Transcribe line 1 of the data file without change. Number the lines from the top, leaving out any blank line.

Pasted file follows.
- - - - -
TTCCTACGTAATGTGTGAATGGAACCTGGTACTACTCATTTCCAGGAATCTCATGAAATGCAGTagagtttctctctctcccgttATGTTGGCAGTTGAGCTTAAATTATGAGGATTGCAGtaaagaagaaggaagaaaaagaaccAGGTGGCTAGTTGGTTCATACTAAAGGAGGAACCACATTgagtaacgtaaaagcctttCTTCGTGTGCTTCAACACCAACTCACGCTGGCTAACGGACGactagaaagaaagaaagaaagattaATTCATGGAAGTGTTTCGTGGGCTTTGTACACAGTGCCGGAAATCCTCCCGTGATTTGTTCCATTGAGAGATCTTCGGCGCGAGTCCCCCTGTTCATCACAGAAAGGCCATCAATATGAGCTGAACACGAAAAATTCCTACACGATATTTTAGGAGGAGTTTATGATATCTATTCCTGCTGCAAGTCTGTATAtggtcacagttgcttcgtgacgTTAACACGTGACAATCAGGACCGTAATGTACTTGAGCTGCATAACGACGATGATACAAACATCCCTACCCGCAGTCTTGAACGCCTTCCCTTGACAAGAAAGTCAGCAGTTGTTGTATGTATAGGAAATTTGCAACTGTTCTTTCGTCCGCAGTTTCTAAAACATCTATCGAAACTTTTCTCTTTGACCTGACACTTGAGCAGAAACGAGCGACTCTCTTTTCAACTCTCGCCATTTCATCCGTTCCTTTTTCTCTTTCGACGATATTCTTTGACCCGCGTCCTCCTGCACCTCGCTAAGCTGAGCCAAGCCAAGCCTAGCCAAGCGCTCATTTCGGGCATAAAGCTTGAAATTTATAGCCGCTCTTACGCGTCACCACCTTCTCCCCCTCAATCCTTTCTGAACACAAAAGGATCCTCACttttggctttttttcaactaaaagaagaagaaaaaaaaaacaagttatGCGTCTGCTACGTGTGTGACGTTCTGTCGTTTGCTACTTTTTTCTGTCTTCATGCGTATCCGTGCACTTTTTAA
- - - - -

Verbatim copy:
TTCCTACGTAATGTGTGAATGGAACCTGGTACTACTCATTTCCAGGAATCTCATGAAATGCAGTagagtttctctctctcccgttATGTTGGCAGTTGAGCTTAAATTATGAGGATTGCAGtaaagaagaaggaagaaaaagaaccAGGTGGCTAGTTGGTTCATACTAAAGGAGGAACCACATTgagtaacgtaaaagcctttCTTCGTGTGCTTCAACACCAACTCACGCTGGCTAACGGACGactagaaagaaagaaagaaagattaATTCATGGAAGTGTTTCGTGGGCTTTGTACACAGTGCCGGAAATCCTCCCGTGATTTGTTCCATTGAGAGATCTTCGGCGCGAGTCCCCCTGTTCATCACAGAAAGGCCATCAATATGAGCTGAACACGAAAAATTCCTACACGATATTTTAGGAGGAGTTTATGATATCTATTCCTGCTGCAAGTCTGTATAtggtcacagttgcttcgtgacgTTAACACGTGACAATCAGGACCGTAATGTACTTGAGCTGCATAACGACGATGATACAAACATCCCTACCCGCAGTCTTGAACGCCTTCCCTTGACAAGAAAGTCAGCAGTTGTTGTATGTATAGGAAATTTGCAACTGTTCTTTCGTCCGCAGTTTCTAAAACATCTATCGAAACTTTTCTCTTTGACCTGACACTTGAGCAGAAACGAGCGACTCTCTTTTCAACTCTCGCCATTTCATCCGTTCCTTTTTCTCTTTCGACGATATTCTTTGACCCGCGTCCTCCTGCACCTCGCTAAGCTGAGCCAAGCCAAGCCTAGCCAAGCGCTCATTTCGGGCATAAAGCTTGAAATTTATAGCCGCTCTTACGCGTCACCACCTTCTCCCCCTCAATCCTTTCTGAACACAAAAGGATCCTCACttttggctttttttcaactaaaagaagaagaaaaaaaaaacaagttatGCGTCTGCTACGTGTGTGACGTTCTGTCGTTTGCTACTTTTTTCTGTCTTCATGCGTATCCGTGCACTTTTTAA